2023 Predictions for Climate and Energy

January 2, 2023

Michael Thomas is a writer who has been honing in on the challenges for building out the energy transition.
He tweets at @curious_founder.
On January 1, he tweeted out a series of predictions for the energy and environment in 2023.

  1. Exponential growth of solar will continue

2. Spectacular Growth of Wind Generation will Continue

3. Most energy “experts” will continue to underestimate the growth of solar energy – (And

@AukeHoekstra will continue to update this chart)

4. Americans will continue to buy more heat pumps than gas furnaces

5. Norwegians will continue to buy more EVs than the rest of us

6. More cities and states will ban natural gas appliances in new homes. (And more people will learn that gas stoves increase children’s risk of asthma by 42%).


In one analysis of observational research published in 2013, children living in households that use gas stoves for cooking were found to be 42% more likely to have asthma.

NO2 can also affect adults with asthma, and it can contribute to both the development and exacerbation of chronic obstructive pulmonary disease, Levy noted, citing two different studies. 

Researchers, including Levy, have also warned about methane and other hazardous air pollutants of concern from gas stoves. Methane is a potent greenhouse gas that traps heat in our atmosphere, worsening climate change.

I’ll add some of my own.
Weather extremes will continue to worsen in 2023.

After a rare ( but not unprecedented) 3 years of La Nina conditions, a shift to El Nino becomes more likely – which could bring more heat out of the Pacific, and a new global temperature record.

Severe Weather EU:

La Nina has reached its peak just as the Winter 2022/2023 begins. After that, it will begin its slow breakdown process while still affecting the weather patterns over the Winter season. But we are already seeing signs that later in 2023, an El Nino could emerge after several years. It can completely change the weather patterns for the weather seasons next year.


IN 2023, THE relentless increase in global heating will continue, bringing ever more disruptive weather that is the signature calling card of accelerating climate breakdown. 

According to NASA, 2022 was one of the hottest years ever recorded on Earth. This is extraordinary, because the recurrent climate pattern across the tropical Pacific—known as ENSO (El Niño Southern Oscillation)—was in its cool phase. During this phase, called La Niña, the waters of the equatorial Pacific are noticeably cooler than normal, which influences weather patterns around the world.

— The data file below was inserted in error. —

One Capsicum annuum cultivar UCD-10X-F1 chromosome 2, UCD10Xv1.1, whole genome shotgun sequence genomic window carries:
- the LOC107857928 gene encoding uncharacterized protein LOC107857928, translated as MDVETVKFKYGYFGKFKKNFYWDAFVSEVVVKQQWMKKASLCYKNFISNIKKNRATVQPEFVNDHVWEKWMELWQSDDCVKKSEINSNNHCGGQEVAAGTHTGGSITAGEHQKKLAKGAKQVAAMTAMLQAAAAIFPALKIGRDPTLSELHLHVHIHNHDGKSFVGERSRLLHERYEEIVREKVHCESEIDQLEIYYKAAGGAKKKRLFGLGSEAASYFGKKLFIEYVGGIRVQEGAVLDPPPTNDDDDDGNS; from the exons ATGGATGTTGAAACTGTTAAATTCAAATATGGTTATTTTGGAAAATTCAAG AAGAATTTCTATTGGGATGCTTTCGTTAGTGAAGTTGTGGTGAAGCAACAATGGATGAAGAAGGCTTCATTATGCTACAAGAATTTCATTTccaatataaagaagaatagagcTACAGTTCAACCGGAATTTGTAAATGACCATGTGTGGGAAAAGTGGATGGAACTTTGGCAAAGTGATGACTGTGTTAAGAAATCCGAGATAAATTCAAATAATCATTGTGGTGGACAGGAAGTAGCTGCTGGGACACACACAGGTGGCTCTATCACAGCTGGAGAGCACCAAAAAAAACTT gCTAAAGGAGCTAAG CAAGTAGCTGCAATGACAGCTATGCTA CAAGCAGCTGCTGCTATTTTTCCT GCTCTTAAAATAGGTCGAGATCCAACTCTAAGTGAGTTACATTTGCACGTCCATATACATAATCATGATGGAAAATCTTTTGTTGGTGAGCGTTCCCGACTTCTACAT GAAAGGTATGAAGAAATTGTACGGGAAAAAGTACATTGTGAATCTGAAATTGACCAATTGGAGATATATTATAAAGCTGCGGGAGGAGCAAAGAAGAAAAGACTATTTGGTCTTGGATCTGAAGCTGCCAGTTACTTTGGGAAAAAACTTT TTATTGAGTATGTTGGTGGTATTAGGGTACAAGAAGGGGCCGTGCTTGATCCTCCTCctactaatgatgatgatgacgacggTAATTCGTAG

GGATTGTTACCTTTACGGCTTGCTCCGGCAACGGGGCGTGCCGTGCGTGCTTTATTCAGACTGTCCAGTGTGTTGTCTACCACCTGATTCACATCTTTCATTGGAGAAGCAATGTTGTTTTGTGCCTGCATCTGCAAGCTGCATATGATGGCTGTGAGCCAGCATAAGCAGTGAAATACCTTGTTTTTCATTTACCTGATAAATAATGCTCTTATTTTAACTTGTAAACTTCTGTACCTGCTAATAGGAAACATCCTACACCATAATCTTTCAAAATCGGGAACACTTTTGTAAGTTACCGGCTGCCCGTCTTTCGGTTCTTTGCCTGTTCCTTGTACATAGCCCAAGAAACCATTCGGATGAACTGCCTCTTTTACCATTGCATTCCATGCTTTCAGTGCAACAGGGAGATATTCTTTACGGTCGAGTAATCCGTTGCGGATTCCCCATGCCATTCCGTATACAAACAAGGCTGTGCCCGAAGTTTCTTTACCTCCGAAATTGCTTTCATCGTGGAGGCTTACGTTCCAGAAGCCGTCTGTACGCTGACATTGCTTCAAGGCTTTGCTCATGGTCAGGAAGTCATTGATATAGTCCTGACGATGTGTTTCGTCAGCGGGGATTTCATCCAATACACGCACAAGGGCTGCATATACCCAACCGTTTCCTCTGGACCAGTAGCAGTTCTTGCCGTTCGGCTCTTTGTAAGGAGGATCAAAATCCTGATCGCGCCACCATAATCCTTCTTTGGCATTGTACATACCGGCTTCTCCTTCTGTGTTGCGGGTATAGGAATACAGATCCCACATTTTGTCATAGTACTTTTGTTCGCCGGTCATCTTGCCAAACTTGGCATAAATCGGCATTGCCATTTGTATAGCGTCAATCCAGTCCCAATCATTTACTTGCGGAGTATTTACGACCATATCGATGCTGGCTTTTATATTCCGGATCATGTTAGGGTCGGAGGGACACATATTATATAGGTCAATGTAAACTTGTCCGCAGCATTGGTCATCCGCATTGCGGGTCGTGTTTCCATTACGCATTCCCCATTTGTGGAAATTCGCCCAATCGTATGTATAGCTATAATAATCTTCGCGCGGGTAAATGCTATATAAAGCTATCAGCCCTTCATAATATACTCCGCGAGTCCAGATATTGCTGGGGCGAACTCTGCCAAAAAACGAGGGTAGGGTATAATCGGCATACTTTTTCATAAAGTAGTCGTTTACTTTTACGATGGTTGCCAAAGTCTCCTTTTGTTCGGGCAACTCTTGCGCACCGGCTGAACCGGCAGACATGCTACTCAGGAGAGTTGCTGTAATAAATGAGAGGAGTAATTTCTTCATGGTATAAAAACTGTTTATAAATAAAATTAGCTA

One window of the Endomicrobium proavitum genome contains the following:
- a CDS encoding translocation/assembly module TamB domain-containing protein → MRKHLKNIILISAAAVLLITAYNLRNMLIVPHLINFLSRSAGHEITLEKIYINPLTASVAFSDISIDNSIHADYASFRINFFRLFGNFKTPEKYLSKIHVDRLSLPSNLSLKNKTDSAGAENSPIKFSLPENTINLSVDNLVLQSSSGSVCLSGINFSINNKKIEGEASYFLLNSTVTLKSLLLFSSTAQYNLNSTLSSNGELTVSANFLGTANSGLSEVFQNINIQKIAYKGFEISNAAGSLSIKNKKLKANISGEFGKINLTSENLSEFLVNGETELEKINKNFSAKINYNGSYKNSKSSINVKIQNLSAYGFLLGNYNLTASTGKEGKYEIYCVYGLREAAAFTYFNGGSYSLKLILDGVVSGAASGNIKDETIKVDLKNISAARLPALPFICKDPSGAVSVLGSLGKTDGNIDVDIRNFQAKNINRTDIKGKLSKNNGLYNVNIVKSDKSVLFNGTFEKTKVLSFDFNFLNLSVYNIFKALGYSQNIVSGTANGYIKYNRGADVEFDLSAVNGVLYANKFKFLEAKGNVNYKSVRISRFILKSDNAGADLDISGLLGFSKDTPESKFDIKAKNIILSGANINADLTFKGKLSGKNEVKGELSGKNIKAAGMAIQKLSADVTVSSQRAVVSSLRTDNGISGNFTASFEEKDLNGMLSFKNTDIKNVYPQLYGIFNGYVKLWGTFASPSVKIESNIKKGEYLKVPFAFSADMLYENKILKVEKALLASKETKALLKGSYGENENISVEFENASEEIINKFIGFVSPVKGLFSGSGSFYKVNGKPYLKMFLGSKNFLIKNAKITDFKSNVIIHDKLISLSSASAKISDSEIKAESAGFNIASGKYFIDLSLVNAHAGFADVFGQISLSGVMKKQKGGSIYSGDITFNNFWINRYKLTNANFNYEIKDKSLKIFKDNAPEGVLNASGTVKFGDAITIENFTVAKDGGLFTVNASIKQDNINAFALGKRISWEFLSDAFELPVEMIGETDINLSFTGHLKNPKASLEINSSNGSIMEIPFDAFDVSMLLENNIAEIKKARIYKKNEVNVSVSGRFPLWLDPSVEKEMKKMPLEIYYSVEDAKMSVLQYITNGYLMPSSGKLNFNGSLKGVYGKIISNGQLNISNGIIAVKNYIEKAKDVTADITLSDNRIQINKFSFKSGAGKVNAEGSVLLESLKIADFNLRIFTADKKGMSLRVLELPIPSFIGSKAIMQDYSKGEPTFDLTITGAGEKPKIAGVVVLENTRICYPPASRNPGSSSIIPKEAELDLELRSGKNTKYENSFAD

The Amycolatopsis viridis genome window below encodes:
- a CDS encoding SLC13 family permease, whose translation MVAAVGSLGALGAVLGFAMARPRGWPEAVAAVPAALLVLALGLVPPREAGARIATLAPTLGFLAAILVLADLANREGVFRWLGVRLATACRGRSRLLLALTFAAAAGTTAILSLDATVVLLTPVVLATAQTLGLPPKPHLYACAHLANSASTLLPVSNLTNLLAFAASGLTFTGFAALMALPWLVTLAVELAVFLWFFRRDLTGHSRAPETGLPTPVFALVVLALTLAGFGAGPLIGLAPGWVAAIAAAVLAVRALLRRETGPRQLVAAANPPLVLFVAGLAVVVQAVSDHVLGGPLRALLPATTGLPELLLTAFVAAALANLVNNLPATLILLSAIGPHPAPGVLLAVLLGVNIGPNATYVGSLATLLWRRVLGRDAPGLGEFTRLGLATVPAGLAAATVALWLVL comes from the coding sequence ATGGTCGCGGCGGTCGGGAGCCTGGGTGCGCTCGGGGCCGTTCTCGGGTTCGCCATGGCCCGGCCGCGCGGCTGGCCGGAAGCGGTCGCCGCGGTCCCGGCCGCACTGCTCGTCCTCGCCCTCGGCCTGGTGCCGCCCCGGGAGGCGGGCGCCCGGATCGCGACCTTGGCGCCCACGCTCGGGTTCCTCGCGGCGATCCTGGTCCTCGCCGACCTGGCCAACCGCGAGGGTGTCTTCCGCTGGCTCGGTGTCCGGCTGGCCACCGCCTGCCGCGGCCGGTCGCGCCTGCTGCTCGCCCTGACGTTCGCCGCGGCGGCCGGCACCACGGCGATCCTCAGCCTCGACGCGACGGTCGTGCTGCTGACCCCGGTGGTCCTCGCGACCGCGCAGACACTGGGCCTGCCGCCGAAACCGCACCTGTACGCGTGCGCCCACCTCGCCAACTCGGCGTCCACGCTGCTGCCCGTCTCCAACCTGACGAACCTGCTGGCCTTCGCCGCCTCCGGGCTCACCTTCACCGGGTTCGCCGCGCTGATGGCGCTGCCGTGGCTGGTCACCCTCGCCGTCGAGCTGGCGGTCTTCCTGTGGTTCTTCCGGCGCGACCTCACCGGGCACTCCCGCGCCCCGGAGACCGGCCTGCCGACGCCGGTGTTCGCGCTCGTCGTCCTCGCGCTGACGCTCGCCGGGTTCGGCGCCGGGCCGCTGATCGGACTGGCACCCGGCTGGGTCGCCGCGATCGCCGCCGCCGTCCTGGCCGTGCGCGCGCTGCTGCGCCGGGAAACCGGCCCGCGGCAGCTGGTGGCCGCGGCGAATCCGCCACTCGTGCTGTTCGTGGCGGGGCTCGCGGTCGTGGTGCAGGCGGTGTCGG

One consequence of La Niña is that it helps keep a lid on global temperatures. This means that—despite the recent widespread heat waves, wildfires and droughts—we have actually been spared the worst. The scary thing is that this La Niña will end and eventually transition into the better-known El Niño, which sees the waters of the equatorial Pacific becoming much warmer. When it does, the extreme weather that has rampaged across our planet in 2021 and 2022 will pale into insignificance. 

Current forecasts suggest that La Niña will continue into early 2023, making it—fortuitously for us—one of the longest on record (it began in Spring 2020). Then, the equatorial Pacific will begin to warm again. Whether or not it becomes hot enough for a fully fledged El Niño to develop, 2023 has a very good chance—without the cooling influence of La Niña—of being the hottest year on record.

A global average temperature rise of 1.5°C is widely regarded as marking a guardrail beyond which climate breakdown becomes dangerous. Above this figure, our once-stable climate will begin to collapse in earnest, becoming all-pervasive, affecting everyone, and insinuating itself into every aspect of our lives. In 2021, the figure (compared to the 1850–1900 average) was 1.2°C, while in 2019—before the development of the latest La Niña—it was a worryingly high 1.36°C. As the heat builds again in 2023, it is perfectly possible that we will touch or even exceed 1.5°C for the first time.


2 Responses to “2023 Predictions for Climate and Energy”

    • ubrew12 Says:

      You can generate electricity from mixing freshwater into seawater through an RO membrane. They say “Bi- ION [is]… derived from seawater or reclaimed waste water”, which makes me think it may be concentrated seawater (i.e. salt water).

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